Service discovery library for JVM based applications running in Docker containers that use the Registrator service registry bridge with Consul as a backend
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README.md

docker-discovery-registrator-consul

Service discovery library for JVM based applications running in Docker containers that use the Registrator service registry bridge with Consul as a backend.

The purpose of this library is for "self-discovery" from within your JVM based Docker application where you need to discover what your accessible docker-host bound IP and mapped port(s) are, as well as your peers within the same service. This is critical if your container has to do further peer discovery for other services it provides or clustering groups it must form.

Diagram of docker discovery consul registrator

Status

Beta code. Master branch available only.

Releases

  • MASTER - in progress, this README refers to what is in the master branch. Switch to relevant RELEASE tag above to see that versions README

  • 1.0-RC2

  • 1.0-RC1

Requirements

  • Java 6+
  • Your application is running in a Docker container, using this library for discovery
  • Your Docker host has a Registrator container running prior to launch of your app
  • The Registrator container is configured to use Consul as its registry backend

Maven/Gradle

To use this discovery strategy in your Maven or Gradle project use the dependency samples below. (coming soon)

Gradle:

repositories {
    jcenter()
}

dependencies {
    compile 'org.bitsofinfo:docker-discovery-registrator-consul:1.0-RC2'

    // include your preferred javax.ws.rs-api implementation
    // (for the OrbitzWorldwide/consul-client dependency)
    // for example below:
    compile 'javax.ws.rs:javax.ws.rs-api:2.0.1'
    compile 'org.glassfish.jersey.core:jersey-client:2.22.2'
    compile 'org.slf4j:slf4j-api:1.7.19'
}

Maven:

<dependencies>
    <dependency>
        <groupId>org.bitsofinfo</groupId>
        <artifactId>docker-discovery-registrator-consul</artifactId>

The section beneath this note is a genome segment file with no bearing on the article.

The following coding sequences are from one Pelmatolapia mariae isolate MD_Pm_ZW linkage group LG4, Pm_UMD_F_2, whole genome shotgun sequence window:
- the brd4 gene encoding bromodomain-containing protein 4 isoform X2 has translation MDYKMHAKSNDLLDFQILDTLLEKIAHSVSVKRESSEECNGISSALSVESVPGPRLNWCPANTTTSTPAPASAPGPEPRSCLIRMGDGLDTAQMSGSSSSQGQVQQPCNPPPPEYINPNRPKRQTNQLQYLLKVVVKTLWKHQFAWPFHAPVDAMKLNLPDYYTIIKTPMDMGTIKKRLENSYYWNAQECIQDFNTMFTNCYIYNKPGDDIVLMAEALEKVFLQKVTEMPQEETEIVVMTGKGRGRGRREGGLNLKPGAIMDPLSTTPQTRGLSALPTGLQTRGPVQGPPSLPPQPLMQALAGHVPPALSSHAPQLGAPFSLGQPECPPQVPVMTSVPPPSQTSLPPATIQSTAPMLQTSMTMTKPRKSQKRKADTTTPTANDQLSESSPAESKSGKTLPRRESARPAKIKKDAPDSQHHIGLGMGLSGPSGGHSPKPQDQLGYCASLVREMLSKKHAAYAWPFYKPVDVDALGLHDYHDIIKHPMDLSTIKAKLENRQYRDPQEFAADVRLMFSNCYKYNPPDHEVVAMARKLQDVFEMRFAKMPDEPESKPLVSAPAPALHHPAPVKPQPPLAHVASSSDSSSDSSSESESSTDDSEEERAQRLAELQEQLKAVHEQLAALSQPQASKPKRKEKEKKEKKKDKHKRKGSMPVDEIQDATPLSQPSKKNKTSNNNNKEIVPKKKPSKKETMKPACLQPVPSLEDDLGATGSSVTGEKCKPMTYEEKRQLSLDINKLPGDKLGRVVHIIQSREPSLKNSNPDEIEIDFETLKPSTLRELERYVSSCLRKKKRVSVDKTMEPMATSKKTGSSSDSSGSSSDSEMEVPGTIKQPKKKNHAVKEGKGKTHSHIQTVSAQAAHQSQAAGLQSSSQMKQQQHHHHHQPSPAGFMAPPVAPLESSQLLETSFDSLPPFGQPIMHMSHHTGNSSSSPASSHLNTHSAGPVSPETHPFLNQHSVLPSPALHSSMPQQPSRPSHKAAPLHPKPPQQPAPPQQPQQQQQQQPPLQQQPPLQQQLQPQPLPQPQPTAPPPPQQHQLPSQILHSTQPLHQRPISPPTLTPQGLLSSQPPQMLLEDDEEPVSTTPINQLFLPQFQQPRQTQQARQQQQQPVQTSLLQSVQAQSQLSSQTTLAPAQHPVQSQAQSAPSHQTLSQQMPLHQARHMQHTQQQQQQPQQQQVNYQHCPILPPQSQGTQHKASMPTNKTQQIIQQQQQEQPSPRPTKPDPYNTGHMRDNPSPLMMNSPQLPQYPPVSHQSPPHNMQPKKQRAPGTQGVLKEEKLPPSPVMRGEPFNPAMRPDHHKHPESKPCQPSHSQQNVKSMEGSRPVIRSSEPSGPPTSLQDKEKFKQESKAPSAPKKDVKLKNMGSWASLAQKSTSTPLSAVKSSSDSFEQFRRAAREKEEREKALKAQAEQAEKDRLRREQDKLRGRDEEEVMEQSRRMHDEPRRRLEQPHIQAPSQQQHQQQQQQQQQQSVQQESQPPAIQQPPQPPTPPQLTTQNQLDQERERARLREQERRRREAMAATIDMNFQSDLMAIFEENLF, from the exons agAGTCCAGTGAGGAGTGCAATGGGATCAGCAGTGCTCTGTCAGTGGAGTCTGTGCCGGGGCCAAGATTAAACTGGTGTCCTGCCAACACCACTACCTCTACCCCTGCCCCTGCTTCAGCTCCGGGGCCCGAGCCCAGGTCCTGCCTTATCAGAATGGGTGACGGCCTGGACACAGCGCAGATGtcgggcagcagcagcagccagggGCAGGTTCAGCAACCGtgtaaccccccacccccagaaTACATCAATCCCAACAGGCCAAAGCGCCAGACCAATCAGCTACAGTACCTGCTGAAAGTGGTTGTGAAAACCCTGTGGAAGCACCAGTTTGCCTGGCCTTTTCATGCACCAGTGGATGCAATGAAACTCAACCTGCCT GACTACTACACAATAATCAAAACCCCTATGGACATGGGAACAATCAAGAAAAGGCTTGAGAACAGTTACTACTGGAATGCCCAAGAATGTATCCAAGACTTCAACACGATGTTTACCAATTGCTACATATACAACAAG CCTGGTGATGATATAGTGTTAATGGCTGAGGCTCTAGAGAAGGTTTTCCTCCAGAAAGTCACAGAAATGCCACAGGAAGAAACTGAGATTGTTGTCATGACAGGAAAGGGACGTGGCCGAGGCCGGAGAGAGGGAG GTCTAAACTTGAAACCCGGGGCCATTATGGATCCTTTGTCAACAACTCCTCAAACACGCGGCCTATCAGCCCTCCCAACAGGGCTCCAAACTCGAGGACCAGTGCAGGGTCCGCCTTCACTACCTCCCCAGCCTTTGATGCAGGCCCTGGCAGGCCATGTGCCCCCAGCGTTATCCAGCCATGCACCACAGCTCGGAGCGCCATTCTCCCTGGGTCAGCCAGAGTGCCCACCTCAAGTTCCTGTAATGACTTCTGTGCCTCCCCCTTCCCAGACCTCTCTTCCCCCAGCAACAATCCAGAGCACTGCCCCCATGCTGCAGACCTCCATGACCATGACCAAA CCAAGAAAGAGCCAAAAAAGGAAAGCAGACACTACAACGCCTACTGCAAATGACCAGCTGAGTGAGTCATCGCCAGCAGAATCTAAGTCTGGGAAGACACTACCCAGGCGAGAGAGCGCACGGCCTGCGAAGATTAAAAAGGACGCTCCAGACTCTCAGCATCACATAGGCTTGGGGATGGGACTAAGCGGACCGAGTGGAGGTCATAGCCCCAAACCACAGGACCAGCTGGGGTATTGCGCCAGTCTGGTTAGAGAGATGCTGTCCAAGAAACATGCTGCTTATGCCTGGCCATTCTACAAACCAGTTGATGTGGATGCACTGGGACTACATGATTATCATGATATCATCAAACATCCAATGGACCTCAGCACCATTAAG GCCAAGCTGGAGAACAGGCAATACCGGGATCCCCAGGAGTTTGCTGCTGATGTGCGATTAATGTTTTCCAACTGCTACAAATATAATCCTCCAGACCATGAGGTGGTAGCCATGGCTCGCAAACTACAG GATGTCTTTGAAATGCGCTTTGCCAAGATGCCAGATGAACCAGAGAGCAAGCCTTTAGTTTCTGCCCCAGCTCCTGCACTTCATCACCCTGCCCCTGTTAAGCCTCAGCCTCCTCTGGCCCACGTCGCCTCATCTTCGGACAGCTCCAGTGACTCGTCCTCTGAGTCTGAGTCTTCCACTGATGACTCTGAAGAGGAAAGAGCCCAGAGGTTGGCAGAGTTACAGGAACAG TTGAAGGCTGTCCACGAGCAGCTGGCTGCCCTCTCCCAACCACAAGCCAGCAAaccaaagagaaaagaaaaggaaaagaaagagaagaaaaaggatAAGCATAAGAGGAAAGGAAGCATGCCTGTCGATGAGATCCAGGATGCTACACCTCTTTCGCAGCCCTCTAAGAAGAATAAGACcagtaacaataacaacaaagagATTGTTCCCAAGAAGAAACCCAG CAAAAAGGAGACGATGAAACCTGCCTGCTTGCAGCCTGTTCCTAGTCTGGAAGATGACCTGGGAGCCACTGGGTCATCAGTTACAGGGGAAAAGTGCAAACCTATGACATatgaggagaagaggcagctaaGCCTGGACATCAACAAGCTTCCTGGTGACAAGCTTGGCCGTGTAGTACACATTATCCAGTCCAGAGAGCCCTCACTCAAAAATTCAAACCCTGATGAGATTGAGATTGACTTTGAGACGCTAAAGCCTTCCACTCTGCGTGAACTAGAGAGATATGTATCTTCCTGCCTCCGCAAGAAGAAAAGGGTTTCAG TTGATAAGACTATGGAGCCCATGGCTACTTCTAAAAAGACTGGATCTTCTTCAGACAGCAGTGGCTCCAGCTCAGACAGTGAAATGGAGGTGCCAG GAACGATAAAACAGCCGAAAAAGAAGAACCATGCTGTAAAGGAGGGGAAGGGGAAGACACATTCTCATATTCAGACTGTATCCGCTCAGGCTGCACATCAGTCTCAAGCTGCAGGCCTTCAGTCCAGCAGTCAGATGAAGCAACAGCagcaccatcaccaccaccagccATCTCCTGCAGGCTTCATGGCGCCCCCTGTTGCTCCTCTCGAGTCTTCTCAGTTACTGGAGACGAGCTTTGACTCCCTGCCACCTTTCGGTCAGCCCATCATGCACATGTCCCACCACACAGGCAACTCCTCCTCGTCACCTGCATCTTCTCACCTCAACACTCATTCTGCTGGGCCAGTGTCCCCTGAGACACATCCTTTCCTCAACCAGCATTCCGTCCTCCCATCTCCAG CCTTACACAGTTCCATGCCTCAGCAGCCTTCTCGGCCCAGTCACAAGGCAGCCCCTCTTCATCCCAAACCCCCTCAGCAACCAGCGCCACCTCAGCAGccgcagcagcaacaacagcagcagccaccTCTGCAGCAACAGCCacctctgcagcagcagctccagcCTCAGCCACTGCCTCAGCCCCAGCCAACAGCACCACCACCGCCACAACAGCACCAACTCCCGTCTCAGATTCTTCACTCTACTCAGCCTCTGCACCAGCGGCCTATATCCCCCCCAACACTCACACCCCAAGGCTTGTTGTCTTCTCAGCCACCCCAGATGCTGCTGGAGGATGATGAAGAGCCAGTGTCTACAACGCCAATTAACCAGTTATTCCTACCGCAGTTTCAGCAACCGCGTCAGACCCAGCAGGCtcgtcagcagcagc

<version>1.0-RC2</version>
    </dependency>

    <!-- include your preferred javax.ws.rs-api
         (for the https://github.com/OrbitzWorldwide/consul-client dependency)
         implementation - see gradle example above
    -->
</dependencies>

<repositories>
    <repository>
        <snapshots>
            <enabled>false</enabled>
        </snapshots>
        <id>central</id>
        <name>bintray</name>
        <url>http://jcenter.bintray.com</url>
    </repository>
</repositories>

Features

  • Permits a JVM based container application to self-discover all of its mapped ports and accessible ip address, as well of that as all of its peer "services" that share the same service name, ports and/or service tags, as set by Registrator in Consul.

Usage overview

Its highly recommended that you walking the example below in the section below. Overall the concept and API is quite simple.

  1. You launch your container that utilizes this library, passing both Registrator (via -e args) and your container the required arguments (or via other configuration means) about how to connect to Consul, its unique identifier, serviceName, and any "tags" it might need to know about related to discovery.

  2. In your app's code, you create a new ConsulDiscovery instance, giving it the required constructor args or properties via the builder syntax for how to connect to Consul, its unique ID, serviceName, tags etc.

  3. Once constructed you can call the various methods on ConsulDiscovery such as discoverPeers(), discoverMe(), discoverPeers(portFilter), discoverMe(portFilter), which returns a collection of ServiceInfo instances, each representing a specific ip:port binding for the participating node that shares the service-name as Registrator placed in Consul.

  4. There are two different strategies that can be used when setting up your ConsulDiscovery instance. They are as follows, (see javadoc in source for more details):